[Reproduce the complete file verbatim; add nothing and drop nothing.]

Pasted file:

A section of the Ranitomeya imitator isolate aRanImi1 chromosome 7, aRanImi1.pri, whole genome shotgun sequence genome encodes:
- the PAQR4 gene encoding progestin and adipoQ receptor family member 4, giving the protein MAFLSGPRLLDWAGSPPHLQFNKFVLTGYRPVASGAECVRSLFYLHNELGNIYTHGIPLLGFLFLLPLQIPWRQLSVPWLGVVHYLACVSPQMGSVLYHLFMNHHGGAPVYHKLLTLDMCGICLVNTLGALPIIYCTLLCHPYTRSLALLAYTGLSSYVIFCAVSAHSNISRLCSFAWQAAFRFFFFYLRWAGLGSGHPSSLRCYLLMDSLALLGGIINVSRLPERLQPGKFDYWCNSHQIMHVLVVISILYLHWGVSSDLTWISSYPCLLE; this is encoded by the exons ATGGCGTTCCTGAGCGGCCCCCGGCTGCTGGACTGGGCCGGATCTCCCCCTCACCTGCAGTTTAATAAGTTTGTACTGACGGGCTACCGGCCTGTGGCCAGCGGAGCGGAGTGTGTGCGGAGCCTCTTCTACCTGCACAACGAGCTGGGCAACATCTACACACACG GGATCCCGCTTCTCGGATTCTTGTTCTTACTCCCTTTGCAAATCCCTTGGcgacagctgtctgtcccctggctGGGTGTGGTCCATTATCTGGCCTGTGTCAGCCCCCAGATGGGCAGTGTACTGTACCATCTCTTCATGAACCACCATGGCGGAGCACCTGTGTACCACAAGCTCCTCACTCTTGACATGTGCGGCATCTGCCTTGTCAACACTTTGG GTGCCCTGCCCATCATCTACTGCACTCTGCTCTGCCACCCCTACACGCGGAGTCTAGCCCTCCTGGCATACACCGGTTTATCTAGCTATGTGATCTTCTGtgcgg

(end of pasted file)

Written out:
A section of the Ranitomeya imitator isolate aRanImi1 chromosome 7, aRanImi1.pri, whole genome shotgun sequence genome encodes:
- the PAQR4 gene encoding progestin and adipoQ receptor family member 4, giving the protein MAFLSGPRLLDWAGSPPHLQFNKFVLTGYRPVASGAECVRSLFYLHNELGNIYTHGIPLLGFLFLLPLQIPWRQLSVPWLGVVHYLACVSPQMGSVLYHLFMNHHGGAPVYHKLLTLDMCGICLVNTLGALPIIYCTLLCHPYTRSLALLAYTGLSSYVIFCAVSAHSNISRLCSFAWQAAFRFFFFYLRWAGLGSGHPSSLRCYLLMDSLALLGGIINVSRLPERLQPGKFDYWCNSHQIMHVLVVISILYLHWGVSSDLTWISSYPCLLE; this is encoded by the exons ATGGCGTTCCTGAGCGGCCCCCGGCTGCTGGACTGGGCCGGATCTCCCCCTCACCTGCAGTTTAATAAGTTTGTACTGACGGGCTACCGGCCTGTGGCCAGCGGAGCGGAGTGTGTGCGGAGCCTCTTCTACCTGCACAACGAGCTGGGCAACATCTACACACACG GGATCCCGCTTCTCGGATTCTTGTTCTTACTCCCTTTGCAAATCCCTTGGcgacagctgtctgtcccctggctGGGTGTGGTCCATTATCTGGCCTGTGTCAGCCCCCAGATGGGCAGTGTACTGTACCATCTCTTCATGAACCACCATGGCGGAGCACCTGTGTACCACAAGCTCCTCACTCTTGACATGTGCGGCATCTGCCTTGTCAACACTTTGG GTGCCCTGCCCATCATCTACTGCACTCTGCTCTGCCACCCCTACACGCGGAGTCTAGCCCTCCTGGCATACACCGGTTTATCTAGCTATGTGATCTTCTGtgcgg